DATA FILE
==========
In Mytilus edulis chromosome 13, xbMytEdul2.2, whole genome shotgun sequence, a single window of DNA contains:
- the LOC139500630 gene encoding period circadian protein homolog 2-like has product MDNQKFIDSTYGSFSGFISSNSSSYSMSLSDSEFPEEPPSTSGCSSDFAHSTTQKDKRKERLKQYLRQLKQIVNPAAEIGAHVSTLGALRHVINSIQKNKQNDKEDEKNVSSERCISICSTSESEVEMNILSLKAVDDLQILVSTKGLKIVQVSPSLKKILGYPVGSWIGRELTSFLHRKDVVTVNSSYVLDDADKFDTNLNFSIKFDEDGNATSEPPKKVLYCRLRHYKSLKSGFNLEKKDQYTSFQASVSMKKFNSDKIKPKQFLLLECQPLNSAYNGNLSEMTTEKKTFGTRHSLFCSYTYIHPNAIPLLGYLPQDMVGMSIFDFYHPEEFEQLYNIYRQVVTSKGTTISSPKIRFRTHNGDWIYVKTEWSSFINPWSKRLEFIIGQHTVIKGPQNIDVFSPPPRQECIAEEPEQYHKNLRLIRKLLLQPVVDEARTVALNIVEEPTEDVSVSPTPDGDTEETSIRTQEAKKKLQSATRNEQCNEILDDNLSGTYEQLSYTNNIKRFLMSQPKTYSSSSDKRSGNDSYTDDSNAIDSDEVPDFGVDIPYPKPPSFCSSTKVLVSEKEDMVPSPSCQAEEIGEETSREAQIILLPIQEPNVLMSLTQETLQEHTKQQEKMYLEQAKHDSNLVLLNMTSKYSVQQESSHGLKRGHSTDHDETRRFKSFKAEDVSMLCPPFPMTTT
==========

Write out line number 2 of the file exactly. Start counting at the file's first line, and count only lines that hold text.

- the LOC139500630 gene encoding period circadian protein homolog 2-like has product MDNQKFIDSTYGSFSGFISSNSSSYSMSLSDSEFPEEPPSTSGCSSDFAHSTTQKDKRKERLKQYLRQLKQIVNPAAEIGAHVSTLGALRHVINSIQKNKQNDKEDEKNVSSERCISICSTSESEVEMNILSLKAVDDLQILVSTKGLKIVQVSPSLKKILGYPVGSWIGRELTSFLHRKDVVTVNSSYVLDDADKFDTNLNFSIKFDEDGNATSEPPKKVLYCRLRHYKSLKSGFNLEKKDQYTSFQASVSMKKFNSDKIKPKQFLLLECQPLNSAYNGNLSEMTTEKKTFGTRHSLFCSYTYIHPNAIPLLGYLPQDMVGMSIFDFYHPEEFEQLYNIYRQVVTSKGTTISSPKIRFRTHNGDWIYVKTEWSSFINPWSKRLEFIIGQHTVIKGPQNIDVFSPPPRQECIAEEPEQYHKNLRLIRKLLLQPVVDEARTVALNIVEEPTEDVSVSPTPDGDTEETSIRTQEAKKKLQSATRNEQCNEILDDNLSGTYEQLSYTNNIKRFLMSQPKTYSSSSDKRSGNDSYTDDSNAIDSDEVPDFGVDIPYPKPPSFCSSTKVLVSEKEDMVPSPSCQAEEIGEETSREAQIILLPIQEPNVLMSLTQETLQEHTKQQEKMYLEQAKHDSNLVLLNMTSKYSVQQESSHGLKRGHSTDHDETRRFKSFKAEDVSMLCPPFPMTTT